Uncensored: Why I Won't Bite my Tongue
[Disclaimer: I hate that I have to say this, but I’d like to make it clear that the following post does not in any way justify the use of racial slurs, or derogatory terms towards women, LGBQT persons, individuals with disabilities, any minority group, or any individual. Period. There is a difference between opinion and derogation and discrimination.]
As a writer, I'm no stranger to controversy, anger and confrontation about my opinions. I've been dealing with that for about as long as I've been able to properly express myself. Growing up, I was an only child for many years and being the baby of the house, I got away with a lot, some of which included spouting off my many opinions unabashedly. As I grew older, I remained opinionated and just as uninhibited about spreading those opinions. Once I was given the outlet of writing, and a larger audience to share those opinions with, things really got dicey. In high school, I once published a poem in the school newspaper about how I felt that black youth needed to stop blaming society for their own shortcomings. Needless to say, some of my school mates were none too pleased and saw fit to let me and a few teachers know about it. I found myself both fiercely defensive and deeply afraid, and wondered whether I ought to have censored myself. That was my first brush with the question of censorship and I've been battling that ever since.
Each time I write something controversial, be it on my blog, a Facebook or Instagram post, or some other forum, it comes after much debate in my mind about whether I should say anything at all our remain silent. I've learned to bite my tongue in certain conversations, face-to-face or otherwise, for fear of offending someone, though I firmly believe my opinion to be valid. In this world of political correctness where every word is potentially a bomb with the power to trigger people's anger and sensitivity, it's an absolute wonder that I even talk at all. At this point, it isn't even just religion, body type, politics, gender and other buzz topics that have the potential to land you in trouble, but simple dictionary words that have been transformed into "bad words" and replaced with nice sounding euphemisms with precisely the same meanings. People are no longer able to measure the intent behind your words, and now you must be careful to phrase things “just so” to avoid being misinterpreted. As an opinionated person, and a writer at that, I find this terribly stifling and overwhelming.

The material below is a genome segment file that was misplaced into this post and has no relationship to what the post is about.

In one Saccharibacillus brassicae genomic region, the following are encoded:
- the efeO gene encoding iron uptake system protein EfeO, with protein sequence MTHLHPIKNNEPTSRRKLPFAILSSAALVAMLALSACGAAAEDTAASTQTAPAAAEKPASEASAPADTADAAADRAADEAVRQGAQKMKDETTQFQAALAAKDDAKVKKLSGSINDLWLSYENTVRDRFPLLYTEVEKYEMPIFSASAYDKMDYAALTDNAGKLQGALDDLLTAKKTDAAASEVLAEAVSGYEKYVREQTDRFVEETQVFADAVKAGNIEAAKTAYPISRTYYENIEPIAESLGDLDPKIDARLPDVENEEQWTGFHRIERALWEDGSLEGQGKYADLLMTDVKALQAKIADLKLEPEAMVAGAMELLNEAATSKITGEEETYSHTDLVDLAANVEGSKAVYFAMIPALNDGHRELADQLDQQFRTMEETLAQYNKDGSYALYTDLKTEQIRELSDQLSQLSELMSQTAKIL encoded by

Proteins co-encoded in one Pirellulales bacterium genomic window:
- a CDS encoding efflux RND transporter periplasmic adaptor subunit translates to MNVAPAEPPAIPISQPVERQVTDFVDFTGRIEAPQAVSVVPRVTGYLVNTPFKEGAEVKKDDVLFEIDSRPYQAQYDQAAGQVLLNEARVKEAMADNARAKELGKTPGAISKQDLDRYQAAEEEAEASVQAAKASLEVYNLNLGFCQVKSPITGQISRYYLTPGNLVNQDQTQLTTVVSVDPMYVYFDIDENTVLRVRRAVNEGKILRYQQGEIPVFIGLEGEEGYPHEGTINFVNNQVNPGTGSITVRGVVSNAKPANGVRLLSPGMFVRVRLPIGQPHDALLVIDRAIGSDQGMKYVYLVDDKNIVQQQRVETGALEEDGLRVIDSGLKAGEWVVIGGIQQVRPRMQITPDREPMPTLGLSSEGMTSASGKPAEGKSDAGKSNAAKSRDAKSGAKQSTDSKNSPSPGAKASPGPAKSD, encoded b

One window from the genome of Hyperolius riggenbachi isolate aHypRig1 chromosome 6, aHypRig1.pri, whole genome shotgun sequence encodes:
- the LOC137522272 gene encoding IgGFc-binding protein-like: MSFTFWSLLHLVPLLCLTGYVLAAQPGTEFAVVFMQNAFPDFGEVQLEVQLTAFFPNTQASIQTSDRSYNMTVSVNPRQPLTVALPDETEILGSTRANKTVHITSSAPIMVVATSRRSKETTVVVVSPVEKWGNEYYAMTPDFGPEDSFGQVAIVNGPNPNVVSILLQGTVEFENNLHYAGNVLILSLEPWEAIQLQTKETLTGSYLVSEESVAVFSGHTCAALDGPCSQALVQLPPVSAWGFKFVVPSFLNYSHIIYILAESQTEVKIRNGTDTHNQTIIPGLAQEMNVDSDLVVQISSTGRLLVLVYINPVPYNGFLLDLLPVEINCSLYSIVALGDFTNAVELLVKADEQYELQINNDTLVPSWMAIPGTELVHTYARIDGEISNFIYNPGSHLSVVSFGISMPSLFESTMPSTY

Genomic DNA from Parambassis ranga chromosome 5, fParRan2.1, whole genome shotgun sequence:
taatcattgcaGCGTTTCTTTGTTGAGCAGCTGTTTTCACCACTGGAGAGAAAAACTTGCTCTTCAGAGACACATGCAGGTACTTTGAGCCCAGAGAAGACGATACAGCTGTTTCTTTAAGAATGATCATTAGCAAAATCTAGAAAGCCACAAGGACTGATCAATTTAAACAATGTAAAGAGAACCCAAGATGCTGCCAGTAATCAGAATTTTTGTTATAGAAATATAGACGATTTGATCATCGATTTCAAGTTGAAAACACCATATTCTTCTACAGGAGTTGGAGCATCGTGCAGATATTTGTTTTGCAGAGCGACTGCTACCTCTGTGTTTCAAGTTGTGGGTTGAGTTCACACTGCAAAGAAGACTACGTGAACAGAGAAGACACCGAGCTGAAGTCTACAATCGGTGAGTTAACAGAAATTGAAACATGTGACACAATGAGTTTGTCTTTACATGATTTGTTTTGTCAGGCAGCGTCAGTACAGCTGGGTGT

I've finally come to the conclusion that I cannot in good conscience shut myself up for fear of misinterpretation. It is like being strangled. The truth is, sometimes my views are going to upset people simply because they don't align with their thoughts. Some words are going to bother some individuals because they have attached negative associations to them. Some of my views will contradict the religious or spiritual beliefs of those around me. But I cannot pussyfoot around everyone's feelings. No one can. It is impossible to say what you mean if you must measure every word, not only to make sure it expresses your thought, but also to make certain it offends no one's sensitivities.
I think we've forgotten how to differentiate between frankness and rudeness. If a person does not sprinkle sugar on their words, most can't handle the bitterness of it. But there is nothing wrong with frankly discussing religion, health, politics, gender, sex and all the other topics we've turned into landmines. I intend to boldly express my opinions on those topics, to march across the minefield that political correctness has turned them into. I will be respectful, but I will not be pussyfooted. Writing is my air, and I'll be dammed if I hold my breath to keep others from getting blue in the face about what I say.
No one should have to live in fear of speaking their opinion. To silence an opinion is robbery, not just of the one who holds the opinion, but for those who refuse to hear it. I took a philosophy class last year, and the words of John Stuart Mill have stuck with me ever since. He wrote, “The peculiar evil of silencing the expression of an opinion is, that it is robbing the human race…If the opinion is right, they are deprived of the opportunity of exchanging error for truth: if wrong, they lose, what is almost as great a benefit, the clearer perception and livelier impression of truth, produced by its collision with error.” For all I know, the opinion I stand behind so strongly might be wrong. But how can I challenge that if I'm too afraid to voice it. If we're able to state controversial opinions and engage in meaningful discussions, we have the opportunity to come closer to the truth or enlighten others. Remember, some of the ideas and beliefs we take for granted today were once hotly debated (see: gravity) and even dangerous to support (see: racial equality). When controversial opinions are silenced, engaging debates are not had. These debates are important for helping individuals refine, redefine or discover truths. Most of all, they encourage critical thought, rather than reducing us to mere sheep, and that’s worth pissing a few people off.